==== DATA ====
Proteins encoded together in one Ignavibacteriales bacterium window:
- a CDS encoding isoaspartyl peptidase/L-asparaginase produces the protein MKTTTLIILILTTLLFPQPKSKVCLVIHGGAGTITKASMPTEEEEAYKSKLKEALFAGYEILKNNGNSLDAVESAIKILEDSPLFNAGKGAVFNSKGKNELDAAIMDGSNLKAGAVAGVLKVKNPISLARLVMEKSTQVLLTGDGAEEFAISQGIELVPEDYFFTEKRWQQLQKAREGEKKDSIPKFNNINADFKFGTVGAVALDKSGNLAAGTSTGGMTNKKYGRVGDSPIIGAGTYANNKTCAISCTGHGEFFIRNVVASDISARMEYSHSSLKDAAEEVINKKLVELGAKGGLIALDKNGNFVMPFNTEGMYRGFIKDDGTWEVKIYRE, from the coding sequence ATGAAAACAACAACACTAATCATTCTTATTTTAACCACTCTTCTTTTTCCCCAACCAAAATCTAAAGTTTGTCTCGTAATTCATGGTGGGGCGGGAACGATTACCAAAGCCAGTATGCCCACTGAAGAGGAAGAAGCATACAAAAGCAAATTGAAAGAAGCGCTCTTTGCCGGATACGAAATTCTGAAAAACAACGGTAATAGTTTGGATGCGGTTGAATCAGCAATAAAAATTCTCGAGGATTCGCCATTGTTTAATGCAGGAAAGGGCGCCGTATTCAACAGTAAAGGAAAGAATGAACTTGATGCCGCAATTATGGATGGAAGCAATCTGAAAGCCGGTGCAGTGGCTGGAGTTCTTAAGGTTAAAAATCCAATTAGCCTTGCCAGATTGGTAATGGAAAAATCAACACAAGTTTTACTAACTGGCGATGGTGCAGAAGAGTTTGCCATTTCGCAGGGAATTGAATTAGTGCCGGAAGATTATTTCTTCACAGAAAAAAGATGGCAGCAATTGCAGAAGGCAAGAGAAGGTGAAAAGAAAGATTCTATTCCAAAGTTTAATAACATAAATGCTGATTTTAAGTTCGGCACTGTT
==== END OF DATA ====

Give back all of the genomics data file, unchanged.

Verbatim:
Proteins encoded together in one Ignavibacteriales bacterium window:
- a CDS encoding isoaspartyl peptidase/L-asparaginase produces the protein MKTTTLIILILTTLLFPQPKSKVCLVIHGGAGTITKASMPTEEEEAYKSKLKEALFAGYEILKNNGNSLDAVESAIKILEDSPLFNAGKGAVFNSKGKNELDAAIMDGSNLKAGAVAGVLKVKNPISLARLVMEKSTQVLLTGDGAEEFAISQGIELVPEDYFFTEKRWQQLQKAREGEKKDSIPKFNNINADFKFGTVGAVALDKSGNLAAGTSTGGMTNKKYGRVGDSPIIGAGTYANNKTCAISCTGHGEFFIRNVVASDISARMEYSHSSLKDAAEEVINKKLVELGAKGGLIALDKNGNFVMPFNTEGMYRGFIKDDGTWEVKIYRE, from the coding sequence ATGAAAACAACAACACTAATCATTCTTATTTTAACCACTCTTCTTTTTCCCCAACCAAAATCTAAAGTTTGTCTCGTAATTCATGGTGGGGCGGGAACGATTACCAAAGCCAGTATGCCCACTGAAGAGGAAGAAGCATACAAAAGCAAATTGAAAGAAGCGCTCTTTGCCGGATACGAAATTCTGAAAAACAACGGTAATAGTTTGGATGCGGTTGAATCAGCAATAAAAATTCTCGAGGATTCGCCATTGTTTAATGCAGGAAAGGGCGCCGTATTCAACAGTAAAGGAAAGAATGAACTTGATGCCGCAATTATGGATGGAAGCAATCTGAAAGCCGGTGCAGTGGCTGGAGTTCTTAAGGTTAAAAATCCAATTAGCCTTGCCAGATTGGTAATGGAAAAATCAACACAAGTTTTACTAACTGGCGATGGTGCAGAAGAGTTTGCCATTTCGCAGGGAATTGAATTAGTGCCGGAAGATTATTTCTTCACAGAAAAAAGATGGCAGCAATTGCAGAAGGCAAGAGAAGGTGAAAAGAAAGATTCTATTCCAAAGTTTAATAACATAAATGCTGATTTTAAGTTCGGCACTGTT